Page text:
NATIONAL BUREAU OF ECONOMIC RESEARCH
NATIONAL BUREAU OF ECONOMIC RESEARCH
loading...

On Secular Stagnation in the Industrialized World

Łukasz Rachel, Lawrence H. Summers

NBER Working Paper No. 26198
Issued in August 2019
NBER Program(s):The Economic Fluctuations and Growth Program, The International Finance and Macroeconomics Program, The Monetary Economics Program

We argue that the economy of the industrialized world taken as a whole is currently – and for the foreseeable future will remain – highly prone to secular stagnation. But for extraordinary fiscal policies, real interest rates would have fallen much more and be far below their current slightly negative level, current and prospective inflation would be further short of the two percent target levels and past and future economic recoveries would be even more sluggish. We start by arguing that, contrary to current practice, neutral real interest rates are best estimated for the bloc of all industrial economies given capital mobility between them and relatively limited fluctuations in their aggregated current account. We show, using standard econometric procedures and looking at direct market indicators of prospective real rates, that neutral real interest rates have declined by at least 300 basis points over the last generation. We argue that these secular movements are in larger part a reflection of changes in saving and investment propensities rather than the safety and liquidity properties of Treasury instruments. We highlight the observation that levels of government debt, the extent of pay-as-you-go old age pensions and the insurance value of government healthcare programs have all ceteris paribus operated to raise neutral real rates. Using estimates drawn from the literature, as well as two general equilibrium models emphasizing respectively life-cycle heterogeneity and individual uncertainty, we suggest that the “private sector neutral real rate” may have declined by as much as 700 basis points since the 1970s.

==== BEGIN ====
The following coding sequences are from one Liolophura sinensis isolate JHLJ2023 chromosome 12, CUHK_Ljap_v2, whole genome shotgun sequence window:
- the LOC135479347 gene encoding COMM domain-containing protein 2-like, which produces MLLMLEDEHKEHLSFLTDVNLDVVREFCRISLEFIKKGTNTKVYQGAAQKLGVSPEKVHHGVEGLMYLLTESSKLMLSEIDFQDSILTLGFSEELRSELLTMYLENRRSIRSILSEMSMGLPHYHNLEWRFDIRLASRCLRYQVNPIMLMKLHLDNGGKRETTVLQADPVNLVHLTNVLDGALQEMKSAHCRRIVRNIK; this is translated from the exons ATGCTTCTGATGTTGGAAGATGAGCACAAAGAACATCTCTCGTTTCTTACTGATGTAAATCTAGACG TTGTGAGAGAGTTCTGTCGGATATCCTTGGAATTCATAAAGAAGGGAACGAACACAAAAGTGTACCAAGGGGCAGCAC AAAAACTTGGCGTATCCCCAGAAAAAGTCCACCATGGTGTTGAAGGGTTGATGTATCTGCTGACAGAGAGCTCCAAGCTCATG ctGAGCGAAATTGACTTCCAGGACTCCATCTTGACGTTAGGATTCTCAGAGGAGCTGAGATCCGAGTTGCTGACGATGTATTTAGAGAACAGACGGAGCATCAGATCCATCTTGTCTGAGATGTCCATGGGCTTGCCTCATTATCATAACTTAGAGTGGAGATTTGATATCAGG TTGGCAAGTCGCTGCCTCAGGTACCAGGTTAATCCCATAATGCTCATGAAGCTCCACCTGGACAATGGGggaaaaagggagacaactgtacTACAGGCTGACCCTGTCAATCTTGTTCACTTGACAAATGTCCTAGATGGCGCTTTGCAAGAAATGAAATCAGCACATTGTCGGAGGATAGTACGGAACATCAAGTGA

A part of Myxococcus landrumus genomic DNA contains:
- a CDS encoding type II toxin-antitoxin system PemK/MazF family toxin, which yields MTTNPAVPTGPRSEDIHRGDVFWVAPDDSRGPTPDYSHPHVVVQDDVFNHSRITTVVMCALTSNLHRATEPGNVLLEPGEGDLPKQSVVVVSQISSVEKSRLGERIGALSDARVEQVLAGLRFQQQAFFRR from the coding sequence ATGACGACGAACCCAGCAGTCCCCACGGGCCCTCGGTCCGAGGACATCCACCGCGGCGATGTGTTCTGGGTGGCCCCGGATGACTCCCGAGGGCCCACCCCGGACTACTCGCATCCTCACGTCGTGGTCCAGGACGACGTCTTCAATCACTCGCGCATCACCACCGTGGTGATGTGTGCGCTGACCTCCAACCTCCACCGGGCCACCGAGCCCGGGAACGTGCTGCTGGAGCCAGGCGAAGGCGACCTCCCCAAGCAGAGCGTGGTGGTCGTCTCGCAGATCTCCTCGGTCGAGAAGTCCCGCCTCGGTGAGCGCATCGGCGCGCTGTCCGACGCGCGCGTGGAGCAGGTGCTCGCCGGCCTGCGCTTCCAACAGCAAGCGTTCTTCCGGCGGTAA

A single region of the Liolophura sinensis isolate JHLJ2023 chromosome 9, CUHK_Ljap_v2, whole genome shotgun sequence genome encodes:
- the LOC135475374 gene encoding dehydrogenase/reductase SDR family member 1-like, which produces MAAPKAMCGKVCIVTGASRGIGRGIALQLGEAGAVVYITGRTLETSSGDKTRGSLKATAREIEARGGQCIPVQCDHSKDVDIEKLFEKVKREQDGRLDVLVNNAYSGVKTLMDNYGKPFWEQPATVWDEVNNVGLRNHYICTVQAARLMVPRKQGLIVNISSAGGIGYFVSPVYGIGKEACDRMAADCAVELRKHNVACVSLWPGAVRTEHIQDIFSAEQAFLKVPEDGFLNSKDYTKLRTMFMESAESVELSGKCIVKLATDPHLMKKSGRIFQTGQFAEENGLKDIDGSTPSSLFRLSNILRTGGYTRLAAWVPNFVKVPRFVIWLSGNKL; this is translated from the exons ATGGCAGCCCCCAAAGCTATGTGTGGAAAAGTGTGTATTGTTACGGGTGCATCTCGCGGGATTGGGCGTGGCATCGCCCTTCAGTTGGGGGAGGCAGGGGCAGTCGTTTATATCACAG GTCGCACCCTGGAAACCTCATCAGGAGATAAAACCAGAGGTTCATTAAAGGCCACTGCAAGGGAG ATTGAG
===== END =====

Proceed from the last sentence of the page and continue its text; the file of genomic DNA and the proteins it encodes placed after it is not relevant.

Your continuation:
You may purchase this paper on-line in .pdf format from SSRN.com ($5) for electronic delivery.

Access to NBER Papers

You are eligible for a free download if you are a subscriber, a corporate associate of the NBER, a journalist, an employee of the U.S. federal government with a ".GOV" domain name, or a resident of nearly any developing country or transition economy.

If you usually get free papers at work/university but do not at home, you can either connect to your work VPN or proxy (if any) or elect to have a link to the paper emailed to your work email address below. The email address must be connected to a subscribing college, university, or other subscribing institution. Gmail and other free email addresses will not have access.

E-mail:

Machine-readable bibliographic record - MARC, RIS, BibTeX

Document Object Identifier (DOI): 10.3386/w26198

 
Publications
Activities
Meetings
NBER Videos
Themes
Data
People
About

National Bureau of Economic Research, 1050 Massachusetts Ave., Cambridge, MA 02138; 617-868-3900; email: info@nber.org

Contact Us